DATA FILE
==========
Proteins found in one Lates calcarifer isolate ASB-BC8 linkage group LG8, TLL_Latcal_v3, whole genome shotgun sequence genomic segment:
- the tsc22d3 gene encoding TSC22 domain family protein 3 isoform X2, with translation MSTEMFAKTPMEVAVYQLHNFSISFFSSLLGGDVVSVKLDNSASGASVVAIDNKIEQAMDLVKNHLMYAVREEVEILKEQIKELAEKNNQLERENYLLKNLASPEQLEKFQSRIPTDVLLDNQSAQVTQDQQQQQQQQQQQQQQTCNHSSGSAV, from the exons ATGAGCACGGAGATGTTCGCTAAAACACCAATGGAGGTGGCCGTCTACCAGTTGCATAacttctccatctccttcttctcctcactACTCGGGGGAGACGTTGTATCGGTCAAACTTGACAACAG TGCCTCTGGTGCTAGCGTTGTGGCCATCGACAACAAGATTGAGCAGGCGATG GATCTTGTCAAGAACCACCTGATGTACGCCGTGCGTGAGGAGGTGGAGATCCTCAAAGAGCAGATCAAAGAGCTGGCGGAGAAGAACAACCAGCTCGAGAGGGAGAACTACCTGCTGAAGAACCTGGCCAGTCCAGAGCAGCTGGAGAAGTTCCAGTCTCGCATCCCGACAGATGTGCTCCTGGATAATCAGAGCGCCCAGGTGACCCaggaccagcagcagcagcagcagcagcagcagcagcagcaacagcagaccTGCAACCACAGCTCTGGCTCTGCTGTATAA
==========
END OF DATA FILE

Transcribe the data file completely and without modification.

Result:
Proteins found in one Lates calcarifer isolate ASB-BC8 linkage group LG8, TLL_Latcal_v3, whole genome shotgun sequence genomic segment:
- the tsc22d3 gene encoding TSC22 domain family protein 3 isoform X2, with translation MSTEMFAKTPMEVAVYQLHNFSISFFSSLLGGDVVSVKLDNSASGASVVAIDNKIEQAMDLVKNHLMYAVREEVEILKEQIKELAEKNNQLERENYLLKNLASPEQLEKFQSRIPTDVLLDNQSAQVTQDQQQQQQQQQQQQQQTCNHSSGSAV, from the exons ATGAGCACGGAGATGTTCGCTAAAACACCAATGGAGGTGGCCGTCTACCAGTTGCATAacttctccatctccttcttctcctcactACTCGGGGGAGACGTTGTATCGGTCAAACTTGACAACAG TGCCTCTGGTGCTAGCGTTGTGGCCATCGACAACAAGATTGAGCAGGCGATG GATCTTGTCAAGAACCACCTGATGTACGCCGTGCGTGAGGAGGTGGAGATCCTCAAAGAGCAGATCAAAGAGCTGGCGGAGAAGAACAACCAGCTCGAGAGGGAGAACTACCTGCTGAAGAACCTGGCCAGTCCAGAGCAGCTGGAGAAGTTCCAGTCTCGCATCCCGACAGATGTGCTCCTGGATAATCAGAGCGCCCAGGTGACCCaggaccagcagcagcagcagcagcagcagcagcagcagcaacagcagaccTGCAACCACAGCTCTGGCTCTGCTGTATAA